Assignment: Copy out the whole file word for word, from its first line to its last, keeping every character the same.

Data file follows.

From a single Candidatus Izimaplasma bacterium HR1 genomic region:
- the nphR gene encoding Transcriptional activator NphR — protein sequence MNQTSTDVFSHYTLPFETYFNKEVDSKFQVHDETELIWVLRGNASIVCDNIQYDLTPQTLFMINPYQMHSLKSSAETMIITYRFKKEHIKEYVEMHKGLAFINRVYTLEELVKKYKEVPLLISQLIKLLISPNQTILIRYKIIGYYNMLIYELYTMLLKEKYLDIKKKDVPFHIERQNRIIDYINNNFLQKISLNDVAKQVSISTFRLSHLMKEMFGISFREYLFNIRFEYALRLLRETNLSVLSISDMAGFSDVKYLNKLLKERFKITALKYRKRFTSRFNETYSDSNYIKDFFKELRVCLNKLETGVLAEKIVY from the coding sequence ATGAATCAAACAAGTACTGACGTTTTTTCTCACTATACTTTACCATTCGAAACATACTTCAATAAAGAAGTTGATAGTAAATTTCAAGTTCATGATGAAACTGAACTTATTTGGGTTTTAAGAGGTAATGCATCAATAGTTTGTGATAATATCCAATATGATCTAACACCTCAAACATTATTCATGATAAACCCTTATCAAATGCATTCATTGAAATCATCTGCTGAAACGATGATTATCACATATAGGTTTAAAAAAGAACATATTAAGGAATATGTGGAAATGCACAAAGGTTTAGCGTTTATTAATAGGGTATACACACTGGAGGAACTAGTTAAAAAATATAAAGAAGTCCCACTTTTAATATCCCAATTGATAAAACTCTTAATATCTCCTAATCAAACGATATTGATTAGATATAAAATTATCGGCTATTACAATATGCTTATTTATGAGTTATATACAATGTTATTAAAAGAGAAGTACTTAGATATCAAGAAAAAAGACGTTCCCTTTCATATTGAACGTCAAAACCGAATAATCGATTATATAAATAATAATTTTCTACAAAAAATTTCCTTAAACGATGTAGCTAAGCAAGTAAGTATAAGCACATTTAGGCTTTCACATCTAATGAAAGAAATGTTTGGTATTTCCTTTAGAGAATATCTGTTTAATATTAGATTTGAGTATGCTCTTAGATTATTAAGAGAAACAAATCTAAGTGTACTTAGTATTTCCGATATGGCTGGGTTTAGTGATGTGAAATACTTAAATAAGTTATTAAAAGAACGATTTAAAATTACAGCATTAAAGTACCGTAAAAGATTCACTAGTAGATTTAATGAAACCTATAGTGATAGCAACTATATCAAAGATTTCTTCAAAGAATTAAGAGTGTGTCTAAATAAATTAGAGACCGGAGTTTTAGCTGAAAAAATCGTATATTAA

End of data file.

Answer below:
From a single Candidatus Izimaplasma bacterium HR1 genomic region:
- the nphR gene encoding Transcriptional activator NphR — protein sequence MNQTSTDVFSHYTLPFETYFNKEVDSKFQVHDETELIWVLRGNASIVCDNIQYDLTPQTLFMINPYQMHSLKSSAETMIITYRFKKEHIKEYVEMHKGLAFINRVYTLEELVKKYKEVPLLISQLIKLLISPNQTILIRYKIIGYYNMLIYELYTMLLKEKYLDIKKKDVPFHIERQNRIIDYINNNFLQKISLNDVAKQVSISTFRLSHLMKEMFGISFREYLFNIRFEYALRLLRETNLSVLSISDMAGFSDVKYLNKLLKERFKITALKYRKRFTSRFNETYSDSNYIKDFFKELRVCLNKLETGVLAEKIVY from the coding sequence ATGAATCAAACAAGTACTGACGTTTTTTCTCACTATACTTTACCATTCGAAACATACTTCAATAAAGAAGTTGATAGTAAATTTCAAGTTCATGATGAAACTGAACTTATTTGGGTTTTAAGAGGTAATGCATCAATAGTTTGTGATAATATCCAATATGATCTAACACCTCAAACATTATTCATGATAAACCCTTATCAAATGCATTCATTGAAATCATCTGCTGAAACGATGATTATCACATATAGGTTTAAAAAAGAACATATTAAGGAATATGTGGAAATGCACAAAGGTTTAGCGTTTATTAATAGGGTATACACACTGGAGGAACTAGTTAAAAAATATAAAGAAGTCCCACTTTTAATATCCCAATTGATAAAACTCTTAATATCTCCTAATCAAACGATATTGATTAGATATAAAATTATCGGCTATTACAATATGCTTATTTATGAGTTATATACAATGTTATTAAAAGAGAAGTACTTAGATATCAAGAAAAAAGACGTTCCCTTTCATATTGAACGTCAAAACCGAATAATCGATTATATAAATAATAATTTTCTACAAAAAATTTCCTTAAACGATGTAGCTAAGCAAGTAAGTATAAGCACATTTAGGCTTTCACATCTAATGAAAGAAATGTTTGGTATTTCCTTTAGAGAATATCTGTTTAATATTAGATTTGAGTATGCTCTTAGATTATTAAGAGAAACAAATCTAAGTGTACTTAGTATTTCCGATATGGCTGGGTTTAGTGATGTGAAATACTTAAATAAGTTATTAAAAGAACGATTTAAAATTACAGCATTAAAGTACCGTAAAAGATTCACTAGTAGATTTAATGAAACCTATAGTGATAGCAACTATATCAAAGATTTCTTCAAAGAATTAAGAGTGTGTCTAAATAAATTAGAGACCGGAGTTTTAGCTGAAAAAATCGTATATTAA